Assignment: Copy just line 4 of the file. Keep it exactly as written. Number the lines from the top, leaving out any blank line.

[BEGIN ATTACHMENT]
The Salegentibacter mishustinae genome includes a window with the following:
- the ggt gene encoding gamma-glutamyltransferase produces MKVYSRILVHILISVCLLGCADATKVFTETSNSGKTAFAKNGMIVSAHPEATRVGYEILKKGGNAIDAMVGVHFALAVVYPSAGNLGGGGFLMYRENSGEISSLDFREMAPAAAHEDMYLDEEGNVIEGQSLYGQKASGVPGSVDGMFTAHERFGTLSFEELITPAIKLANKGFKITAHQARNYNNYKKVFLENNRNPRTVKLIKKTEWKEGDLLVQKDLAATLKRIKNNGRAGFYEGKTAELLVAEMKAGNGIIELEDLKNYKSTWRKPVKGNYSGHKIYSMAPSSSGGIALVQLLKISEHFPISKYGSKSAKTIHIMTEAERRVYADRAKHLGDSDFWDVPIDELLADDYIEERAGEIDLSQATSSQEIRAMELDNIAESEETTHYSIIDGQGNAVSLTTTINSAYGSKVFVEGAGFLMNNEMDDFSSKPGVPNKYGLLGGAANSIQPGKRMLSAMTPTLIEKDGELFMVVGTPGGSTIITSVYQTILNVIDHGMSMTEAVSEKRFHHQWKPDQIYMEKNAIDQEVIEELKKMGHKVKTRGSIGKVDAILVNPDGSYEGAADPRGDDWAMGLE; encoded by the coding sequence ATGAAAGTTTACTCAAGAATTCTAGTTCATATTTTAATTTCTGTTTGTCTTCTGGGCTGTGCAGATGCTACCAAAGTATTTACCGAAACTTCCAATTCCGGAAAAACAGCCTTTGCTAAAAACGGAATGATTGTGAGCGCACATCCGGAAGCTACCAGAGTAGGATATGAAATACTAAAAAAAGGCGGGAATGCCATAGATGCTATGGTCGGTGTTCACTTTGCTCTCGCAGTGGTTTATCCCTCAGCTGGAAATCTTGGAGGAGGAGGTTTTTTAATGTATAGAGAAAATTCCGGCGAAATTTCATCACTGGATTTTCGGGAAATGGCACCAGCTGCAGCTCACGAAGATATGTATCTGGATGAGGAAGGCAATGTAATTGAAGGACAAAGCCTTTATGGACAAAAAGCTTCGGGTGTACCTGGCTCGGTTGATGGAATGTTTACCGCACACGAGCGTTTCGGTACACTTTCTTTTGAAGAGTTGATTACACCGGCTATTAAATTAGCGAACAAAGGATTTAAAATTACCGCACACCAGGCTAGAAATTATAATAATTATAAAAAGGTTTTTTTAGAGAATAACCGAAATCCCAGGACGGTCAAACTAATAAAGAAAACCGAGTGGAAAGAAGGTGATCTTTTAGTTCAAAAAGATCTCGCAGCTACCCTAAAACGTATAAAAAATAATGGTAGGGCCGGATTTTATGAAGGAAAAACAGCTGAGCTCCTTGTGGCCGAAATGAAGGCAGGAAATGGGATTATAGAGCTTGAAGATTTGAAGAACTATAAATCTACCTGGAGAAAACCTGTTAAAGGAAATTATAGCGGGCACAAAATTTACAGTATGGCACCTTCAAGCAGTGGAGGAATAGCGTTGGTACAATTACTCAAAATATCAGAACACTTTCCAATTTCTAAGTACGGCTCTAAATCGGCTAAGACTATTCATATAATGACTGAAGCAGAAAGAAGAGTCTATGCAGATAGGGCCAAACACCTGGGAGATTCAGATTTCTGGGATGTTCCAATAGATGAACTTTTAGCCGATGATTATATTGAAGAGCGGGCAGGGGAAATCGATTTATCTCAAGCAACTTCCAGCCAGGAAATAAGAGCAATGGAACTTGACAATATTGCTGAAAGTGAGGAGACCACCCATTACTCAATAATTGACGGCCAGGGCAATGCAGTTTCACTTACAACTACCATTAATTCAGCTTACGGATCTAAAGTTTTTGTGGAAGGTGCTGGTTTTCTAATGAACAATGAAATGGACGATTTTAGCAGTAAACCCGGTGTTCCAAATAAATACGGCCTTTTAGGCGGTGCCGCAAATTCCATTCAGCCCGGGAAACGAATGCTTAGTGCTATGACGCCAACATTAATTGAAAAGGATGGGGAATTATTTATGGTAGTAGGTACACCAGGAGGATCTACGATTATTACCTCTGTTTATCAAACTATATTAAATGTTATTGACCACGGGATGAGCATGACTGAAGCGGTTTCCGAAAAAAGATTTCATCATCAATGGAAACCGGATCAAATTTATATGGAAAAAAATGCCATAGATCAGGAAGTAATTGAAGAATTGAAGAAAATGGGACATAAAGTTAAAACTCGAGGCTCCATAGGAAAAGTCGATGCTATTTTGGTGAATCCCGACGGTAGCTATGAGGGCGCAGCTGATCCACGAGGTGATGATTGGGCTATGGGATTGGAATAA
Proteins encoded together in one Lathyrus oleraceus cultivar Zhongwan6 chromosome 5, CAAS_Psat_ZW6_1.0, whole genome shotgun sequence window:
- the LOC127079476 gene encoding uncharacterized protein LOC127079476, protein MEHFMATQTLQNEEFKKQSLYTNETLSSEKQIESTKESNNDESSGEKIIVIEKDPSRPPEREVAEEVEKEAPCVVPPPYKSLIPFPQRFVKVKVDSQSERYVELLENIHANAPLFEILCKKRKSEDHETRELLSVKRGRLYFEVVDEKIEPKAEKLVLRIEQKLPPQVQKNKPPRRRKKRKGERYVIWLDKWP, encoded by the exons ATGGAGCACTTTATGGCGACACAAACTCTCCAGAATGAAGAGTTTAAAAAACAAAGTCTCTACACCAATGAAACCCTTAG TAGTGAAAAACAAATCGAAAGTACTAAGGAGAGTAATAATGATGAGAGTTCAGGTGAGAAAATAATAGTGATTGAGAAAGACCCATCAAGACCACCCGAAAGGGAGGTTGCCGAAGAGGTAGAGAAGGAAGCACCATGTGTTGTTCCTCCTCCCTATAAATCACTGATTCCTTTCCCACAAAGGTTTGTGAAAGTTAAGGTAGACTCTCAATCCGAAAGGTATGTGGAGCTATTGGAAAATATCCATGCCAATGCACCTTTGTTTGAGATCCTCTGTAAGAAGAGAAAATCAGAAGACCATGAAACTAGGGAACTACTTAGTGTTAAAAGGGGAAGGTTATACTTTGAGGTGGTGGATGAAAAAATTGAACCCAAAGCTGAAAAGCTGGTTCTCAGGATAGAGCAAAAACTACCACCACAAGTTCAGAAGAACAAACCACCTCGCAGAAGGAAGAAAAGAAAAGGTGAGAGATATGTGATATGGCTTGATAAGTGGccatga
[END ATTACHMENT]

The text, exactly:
- the LOC127079476 gene encoding uncharacterized protein LOC127079476, protein MEHFMATQTLQNEEFKKQSLYTNETLSSEKQIESTKESNNDESSGEKIIVIEKDPSRPPEREVAEEVEKEAPCVVPPPYKSLIPFPQRFVKVKVDSQSERYVELLENIHANAPLFEILCKKRKSEDHETRELLSVKRGRLYFEVVDEKIEPKAEKLVLRIEQKLPPQVQKNKPPRRRKKRKGERYVIWLDKWP, encoded by the exons ATGGAGCACTTTATGGCGACACAAACTCTCCAGAATGAAGAGTTTAAAAAACAAAGTCTCTACACCAATGAAACCCTTAG TAGTGAAAAACAAATCGAAAGTACTAAGGAGAGTAATAATGATGAGAGTTCAGGTGAGAAAATAATAGTGATTGAGAAAGACCCATCAAGACCACCCGAAAGGGAGGTTGCCGAAGAGGTAGAGAAGGAAGCACCATGTGTTGTTCCTCCTCCCTATAAATCACTGATTCCTTTCCCACAAAGGTTTGTGAAAGTTAAGGTAGACTCTCAATCCGAAAGGTATGTGGAGCTATTGGAAAATATCCATGCCAATGCACCTTTGTTTGAGATCCTCTGTAAGAAGAGAAAATCAGAAGACCATGAAACTAGGGAACTACTTAGTGTTAAAAGGGGAAGGTTATACTTTGAGGTGGTGGATGAAAAAATTGAACCCAAAGCTGAAAAGCTGGTTCTCAGGATAGAGCAAAAACTACCACCACAAGTTCAGAAGAACAAACCACCTCGCAGAAGGAAGAAAAGAAAAGGTGAGAGATATGTGATATGGCTTGATAAGTGGccatga